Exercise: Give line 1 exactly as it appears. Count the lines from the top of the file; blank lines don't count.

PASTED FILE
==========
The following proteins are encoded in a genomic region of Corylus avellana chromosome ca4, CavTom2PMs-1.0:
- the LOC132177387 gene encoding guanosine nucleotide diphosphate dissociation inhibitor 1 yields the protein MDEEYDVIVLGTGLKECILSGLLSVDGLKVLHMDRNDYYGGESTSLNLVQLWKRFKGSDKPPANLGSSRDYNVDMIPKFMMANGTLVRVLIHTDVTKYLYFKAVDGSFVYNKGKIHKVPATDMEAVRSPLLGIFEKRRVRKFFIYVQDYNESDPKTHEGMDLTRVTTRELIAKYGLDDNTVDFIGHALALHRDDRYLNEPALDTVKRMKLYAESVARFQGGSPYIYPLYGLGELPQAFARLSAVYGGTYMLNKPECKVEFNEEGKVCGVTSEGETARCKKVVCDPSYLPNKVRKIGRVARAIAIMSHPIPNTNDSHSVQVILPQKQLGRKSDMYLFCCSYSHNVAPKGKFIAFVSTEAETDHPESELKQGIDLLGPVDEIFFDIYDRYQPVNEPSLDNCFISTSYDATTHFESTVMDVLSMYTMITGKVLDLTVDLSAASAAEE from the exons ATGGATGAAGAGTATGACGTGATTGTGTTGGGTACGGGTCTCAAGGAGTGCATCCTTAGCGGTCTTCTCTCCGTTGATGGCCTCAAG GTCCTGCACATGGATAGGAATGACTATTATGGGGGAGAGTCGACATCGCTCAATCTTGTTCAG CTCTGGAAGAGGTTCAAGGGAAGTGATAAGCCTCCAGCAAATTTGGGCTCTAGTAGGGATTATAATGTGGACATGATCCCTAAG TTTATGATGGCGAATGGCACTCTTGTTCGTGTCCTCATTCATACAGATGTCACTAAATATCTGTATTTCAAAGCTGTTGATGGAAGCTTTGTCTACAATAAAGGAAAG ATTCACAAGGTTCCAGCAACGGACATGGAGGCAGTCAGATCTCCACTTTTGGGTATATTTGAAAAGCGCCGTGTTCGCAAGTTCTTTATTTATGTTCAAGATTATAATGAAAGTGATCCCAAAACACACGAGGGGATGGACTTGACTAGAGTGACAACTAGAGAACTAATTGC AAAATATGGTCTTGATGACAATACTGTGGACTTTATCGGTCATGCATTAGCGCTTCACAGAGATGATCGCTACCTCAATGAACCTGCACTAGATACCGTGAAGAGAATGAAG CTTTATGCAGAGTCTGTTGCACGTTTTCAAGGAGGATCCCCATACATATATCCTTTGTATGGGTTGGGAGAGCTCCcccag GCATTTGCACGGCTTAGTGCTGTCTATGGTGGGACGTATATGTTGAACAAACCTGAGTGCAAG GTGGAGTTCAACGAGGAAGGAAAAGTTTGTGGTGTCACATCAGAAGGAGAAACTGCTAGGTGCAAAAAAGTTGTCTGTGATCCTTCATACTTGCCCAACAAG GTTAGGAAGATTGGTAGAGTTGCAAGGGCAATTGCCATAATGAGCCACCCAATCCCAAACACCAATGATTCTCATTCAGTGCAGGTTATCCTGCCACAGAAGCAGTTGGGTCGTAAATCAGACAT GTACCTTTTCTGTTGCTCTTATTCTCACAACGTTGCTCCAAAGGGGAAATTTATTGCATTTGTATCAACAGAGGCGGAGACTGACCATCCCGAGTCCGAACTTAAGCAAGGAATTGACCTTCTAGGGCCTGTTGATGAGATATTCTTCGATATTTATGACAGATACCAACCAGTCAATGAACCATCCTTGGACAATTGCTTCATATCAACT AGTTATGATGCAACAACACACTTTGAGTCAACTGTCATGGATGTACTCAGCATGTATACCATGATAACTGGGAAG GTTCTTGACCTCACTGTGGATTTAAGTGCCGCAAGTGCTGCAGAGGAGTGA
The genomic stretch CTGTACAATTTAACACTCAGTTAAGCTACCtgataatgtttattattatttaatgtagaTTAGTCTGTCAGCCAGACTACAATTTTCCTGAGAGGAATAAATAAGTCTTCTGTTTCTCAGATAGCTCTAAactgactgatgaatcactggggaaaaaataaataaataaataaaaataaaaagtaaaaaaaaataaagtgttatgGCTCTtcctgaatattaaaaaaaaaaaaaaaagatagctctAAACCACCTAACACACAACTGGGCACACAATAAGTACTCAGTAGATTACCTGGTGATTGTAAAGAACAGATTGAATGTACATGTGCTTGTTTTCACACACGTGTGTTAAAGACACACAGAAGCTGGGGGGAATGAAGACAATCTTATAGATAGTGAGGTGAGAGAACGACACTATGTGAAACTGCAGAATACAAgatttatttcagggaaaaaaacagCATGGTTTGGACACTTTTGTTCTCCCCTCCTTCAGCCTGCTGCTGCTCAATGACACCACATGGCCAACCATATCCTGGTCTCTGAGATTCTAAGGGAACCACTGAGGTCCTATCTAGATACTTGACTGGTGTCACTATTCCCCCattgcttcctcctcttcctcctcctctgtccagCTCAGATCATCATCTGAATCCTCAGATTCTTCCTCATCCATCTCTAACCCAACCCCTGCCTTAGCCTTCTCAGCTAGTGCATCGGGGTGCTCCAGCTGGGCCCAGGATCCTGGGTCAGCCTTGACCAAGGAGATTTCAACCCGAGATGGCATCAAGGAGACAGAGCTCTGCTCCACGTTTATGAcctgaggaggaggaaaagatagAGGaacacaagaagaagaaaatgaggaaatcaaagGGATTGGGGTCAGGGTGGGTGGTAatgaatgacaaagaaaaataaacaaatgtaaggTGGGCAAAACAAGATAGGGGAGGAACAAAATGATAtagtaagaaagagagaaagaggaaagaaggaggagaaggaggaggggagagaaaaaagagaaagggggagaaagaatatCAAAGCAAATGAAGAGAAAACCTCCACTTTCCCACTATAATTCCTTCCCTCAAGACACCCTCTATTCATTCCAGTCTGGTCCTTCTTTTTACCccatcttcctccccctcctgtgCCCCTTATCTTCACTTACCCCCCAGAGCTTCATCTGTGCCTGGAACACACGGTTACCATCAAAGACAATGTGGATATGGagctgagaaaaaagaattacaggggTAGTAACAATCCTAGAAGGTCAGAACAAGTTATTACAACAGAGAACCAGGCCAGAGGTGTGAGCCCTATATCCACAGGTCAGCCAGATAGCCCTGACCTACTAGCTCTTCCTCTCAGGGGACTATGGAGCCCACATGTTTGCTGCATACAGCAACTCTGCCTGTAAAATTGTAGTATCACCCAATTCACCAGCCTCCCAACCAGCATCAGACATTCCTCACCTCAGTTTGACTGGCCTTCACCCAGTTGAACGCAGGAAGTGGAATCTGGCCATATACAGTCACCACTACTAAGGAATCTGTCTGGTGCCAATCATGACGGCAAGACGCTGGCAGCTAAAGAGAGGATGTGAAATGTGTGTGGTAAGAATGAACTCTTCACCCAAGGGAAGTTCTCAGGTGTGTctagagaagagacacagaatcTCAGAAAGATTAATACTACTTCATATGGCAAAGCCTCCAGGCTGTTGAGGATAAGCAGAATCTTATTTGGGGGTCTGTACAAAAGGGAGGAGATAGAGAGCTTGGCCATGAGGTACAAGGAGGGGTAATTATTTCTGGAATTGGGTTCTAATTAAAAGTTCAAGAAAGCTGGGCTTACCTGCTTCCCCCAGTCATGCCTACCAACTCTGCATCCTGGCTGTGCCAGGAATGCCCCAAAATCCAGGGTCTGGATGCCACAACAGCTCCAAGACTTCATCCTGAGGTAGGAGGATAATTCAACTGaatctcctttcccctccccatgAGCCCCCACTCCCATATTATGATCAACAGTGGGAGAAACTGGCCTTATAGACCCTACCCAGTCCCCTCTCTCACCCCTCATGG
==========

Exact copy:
The following proteins are encoded in a genomic region of Corylus avellana chromosome ca4, CavTom2PMs-1.0: